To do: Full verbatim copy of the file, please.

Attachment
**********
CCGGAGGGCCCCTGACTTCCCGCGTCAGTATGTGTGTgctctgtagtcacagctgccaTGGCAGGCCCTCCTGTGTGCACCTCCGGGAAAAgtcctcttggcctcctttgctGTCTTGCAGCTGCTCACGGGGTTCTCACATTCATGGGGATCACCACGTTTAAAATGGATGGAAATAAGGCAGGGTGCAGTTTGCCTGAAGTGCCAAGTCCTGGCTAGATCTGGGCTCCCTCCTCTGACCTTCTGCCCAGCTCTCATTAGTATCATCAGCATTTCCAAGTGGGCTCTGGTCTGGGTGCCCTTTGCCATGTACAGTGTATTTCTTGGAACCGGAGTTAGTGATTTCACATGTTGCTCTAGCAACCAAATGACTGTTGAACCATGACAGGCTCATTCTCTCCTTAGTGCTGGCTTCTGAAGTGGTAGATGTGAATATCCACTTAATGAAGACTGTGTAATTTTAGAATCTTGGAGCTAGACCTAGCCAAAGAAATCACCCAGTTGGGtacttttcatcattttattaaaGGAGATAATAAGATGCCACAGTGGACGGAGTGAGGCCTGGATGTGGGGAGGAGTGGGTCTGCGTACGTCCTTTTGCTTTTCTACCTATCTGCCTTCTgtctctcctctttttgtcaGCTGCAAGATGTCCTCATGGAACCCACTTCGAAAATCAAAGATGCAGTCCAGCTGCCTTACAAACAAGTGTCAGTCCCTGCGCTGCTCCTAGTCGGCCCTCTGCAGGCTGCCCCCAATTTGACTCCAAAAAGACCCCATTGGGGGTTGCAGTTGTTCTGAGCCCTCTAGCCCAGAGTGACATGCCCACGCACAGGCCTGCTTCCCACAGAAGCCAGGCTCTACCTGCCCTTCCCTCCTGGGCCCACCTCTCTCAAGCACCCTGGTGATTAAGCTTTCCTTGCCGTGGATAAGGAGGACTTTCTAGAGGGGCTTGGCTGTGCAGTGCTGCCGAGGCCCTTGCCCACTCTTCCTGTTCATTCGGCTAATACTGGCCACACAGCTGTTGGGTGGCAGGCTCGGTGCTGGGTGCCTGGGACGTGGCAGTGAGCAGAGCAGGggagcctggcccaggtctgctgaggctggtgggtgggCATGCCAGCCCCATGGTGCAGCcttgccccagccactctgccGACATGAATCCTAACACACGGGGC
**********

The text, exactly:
CCGGAGGGCCCCTGACTTCCCGCGTCAGTATGTGTGTgctctgtagtcacagctgccaTGGCAGGCCCTCCTGTGTGCACCTCCGGGAAAAgtcctcttggcctcctttgctGTCTTGCAGCTGCTCACGGGGTTCTCACATTCATGGGGATCACCACGTTTAAAATGGATGGAAATAAGGCAGGGTGCAGTTTGCCTGAAGTGCCAAGTCCTGGCTAGATCTGGGCTCCCTCCTCTGACCTTCTGCCCAGCTCTCATTAGTATCATCAGCATTTCCAAGTGGGCTCTGGTCTGGGTGCCCTTTGCCATGTACAGTGTATTTCTTGGAACCGGAGTTAGTGATTTCACATGTTGCTCTAGCAACCAAATGACTGTTGAACCATGACAGGCTCATTCTCTCCTTAGTGCTGGCTTCTGAAGTGGTAGATGTGAATATCCACTTAATGAAGACTGTGTAATTTTAGAATCTTGGAGCTAGACCTAGCCAAAGAAATCACCCAGTTGGGtacttttcatcattttattaaaGGAGATAATAAGATGCCACAGTGGACGGAGTGAGGCCTGGATGTGGGGAGGAGTGGGTCTGCGTACGTCCTTTTGCTTTTCTACCTATCTGCCTTCTgtctctcctctttttgtcaGCTGCAAGATGTCCTCATGGAACCCACTTCGAAAATCAAAGATGCAGTCCAGCTGCCTTACAAACAAGTGTCAGTCCCTGCGCTGCTCCTAGTCGGCCCTCTGCAGGCTGCCCCCAATTTGACTCCAAAAAGACCCCATTGGGGGTTGCAGTTGTTCTGAGCCCTCTAGCCCAGAGTGACATGCCCACGCACAGGCCTGCTTCCCACAGAAGCCAGGCTCTACCTGCCCTTCCCTCCTGGGCCCACCTCTCTCAAGCACCCTGGTGATTAAGCTTTCCTTGCCGTGGATAAGGAGGACTTTCTAGAGGGGCTTGGCTGTGCAGTGCTGCCGAGGCCCTTGCCCACTCTTCCTGTTCATTCGGCTAATACTGGCCACACAGCTGTTGGGTGGCAGGCTCGGTGCTGGGTGCCTGGGACGTGGCAGTGAGCAGAGCAGGggagcctggcccaggtctgctgaggctggtgggtgggCATGCCAGCCCCATGGTGCAGCcttgccccagccactctgccGACATGAATCCTAACACACGGGGC